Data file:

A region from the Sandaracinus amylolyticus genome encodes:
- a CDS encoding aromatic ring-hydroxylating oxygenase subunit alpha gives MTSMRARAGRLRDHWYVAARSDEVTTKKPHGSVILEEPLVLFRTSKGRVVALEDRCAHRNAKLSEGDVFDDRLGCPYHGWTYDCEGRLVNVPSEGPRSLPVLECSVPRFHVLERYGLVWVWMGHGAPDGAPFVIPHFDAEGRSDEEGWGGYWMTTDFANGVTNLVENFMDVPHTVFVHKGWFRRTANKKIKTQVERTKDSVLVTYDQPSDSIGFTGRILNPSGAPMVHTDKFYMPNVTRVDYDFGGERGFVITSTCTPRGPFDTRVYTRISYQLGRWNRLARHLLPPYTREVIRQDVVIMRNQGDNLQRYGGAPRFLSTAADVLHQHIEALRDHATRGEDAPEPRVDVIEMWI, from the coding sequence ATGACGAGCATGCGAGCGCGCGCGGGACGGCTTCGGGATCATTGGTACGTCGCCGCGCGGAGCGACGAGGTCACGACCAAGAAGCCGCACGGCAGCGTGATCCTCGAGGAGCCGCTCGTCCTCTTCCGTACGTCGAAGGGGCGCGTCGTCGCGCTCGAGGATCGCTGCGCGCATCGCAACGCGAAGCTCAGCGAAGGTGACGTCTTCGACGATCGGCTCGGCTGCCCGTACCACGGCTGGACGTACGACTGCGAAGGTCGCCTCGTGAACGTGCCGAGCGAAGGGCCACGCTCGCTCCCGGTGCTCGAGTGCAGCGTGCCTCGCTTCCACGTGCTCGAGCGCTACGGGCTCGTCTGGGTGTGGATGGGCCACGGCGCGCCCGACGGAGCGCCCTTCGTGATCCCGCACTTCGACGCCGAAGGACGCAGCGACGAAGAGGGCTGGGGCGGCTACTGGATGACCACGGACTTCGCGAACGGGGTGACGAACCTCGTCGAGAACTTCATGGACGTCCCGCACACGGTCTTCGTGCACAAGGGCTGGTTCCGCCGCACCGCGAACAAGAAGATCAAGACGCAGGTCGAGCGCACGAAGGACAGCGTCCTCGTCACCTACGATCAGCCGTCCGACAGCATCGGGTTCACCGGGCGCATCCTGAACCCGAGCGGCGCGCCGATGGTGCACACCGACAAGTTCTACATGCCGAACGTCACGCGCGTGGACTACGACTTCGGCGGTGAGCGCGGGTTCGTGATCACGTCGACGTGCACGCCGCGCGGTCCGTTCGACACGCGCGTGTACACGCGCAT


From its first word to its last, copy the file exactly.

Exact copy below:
A region from the Sandaracinus amylolyticus genome encodes:
- a CDS encoding aromatic ring-hydroxylating oxygenase subunit alpha gives MTSMRARAGRLRDHWYVAARSDEVTTKKPHGSVILEEPLVLFRTSKGRVVALEDRCAHRNAKLSEGDVFDDRLGCPYHGWTYDCEGRLVNVPSEGPRSLPVLECSVPRFHVLERYGLVWVWMGHGAPDGAPFVIPHFDAEGRSDEEGWGGYWMTTDFANGVTNLVENFMDVPHTVFVHKGWFRRTANKKIKTQVERTKDSVLVTYDQPSDSIGFTGRILNPSGAPMVHTDKFYMPNVTRVDYDFGGERGFVITSTCTPRGPFDTRVYTRISYQLGRWNRLARHLLPPYTREVIRQDVVIMRNQGDNLQRYGGAPRFLSTAADVLHQHIEALRDHATRGEDAPEPRVDVIEMWI, from the coding sequence ATGACGAGCATGCGAGCGCGCGCGGGACGGCTTCGGGATCATTGGTACGTCGCCGCGCGGAGCGACGAGGTCACGACCAAGAAGCCGCACGGCAGCGTGATCCTCGAGGAGCCGCTCGTCCTCTTCCGTACGTCGAAGGGGCGCGTCGTCGCGCTCGAGGATCGCTGCGCGCATCGCAACGCGAAGCTCAGCGAAGGTGACGTCTTCGACGATCGGCTCGGCTGCCCGTACCACGGCTGGACGTACGACTGCGAAGGTCGCCTCGTGAACGTGCCGAGCGAAGGGCCACGCTCGCTCCCGGTGCTCGAGTGCAGCGTGCCTCGCTTCCACGTGCTCGAGCGCTACGGGCTCGTCTGGGTGTGGATGGGCCACGGCGCGCCCGACGGAGCGCCCTTCGTGATCCCGCACTTCGACGCCGAAGGACGCAGCGACGAAGAGGGCTGGGGCGGCTACTGGATGACCACGGACTTCGCGAACGGGGTGACGAACCTCGTCGAGAACTTCATGGACGTCCCGCACACGGTCTTCGTGCACAAGGGCTGGTTCCGCCGCACCGCGAACAAGAAGATCAAGACGCAGGTCGAGCGCACGAAGGACAGCGTCCTCGTCACCTACGATCAGCCGTCCGACAGCATCGGGTTCACCGGGCGCATCCTGAACCCGAGCGGCGCGCCGATGGTGCACACCGACAAGTTCTACATGCCGAACGTCACGCGCGTGGACTACGACTTCGGCGGTGAGCGCGGGTTCGTGATCACGTCGACGTGCACGCCGCGCGGTCCGTTCGACACGCGCGTGTACACGCGCAT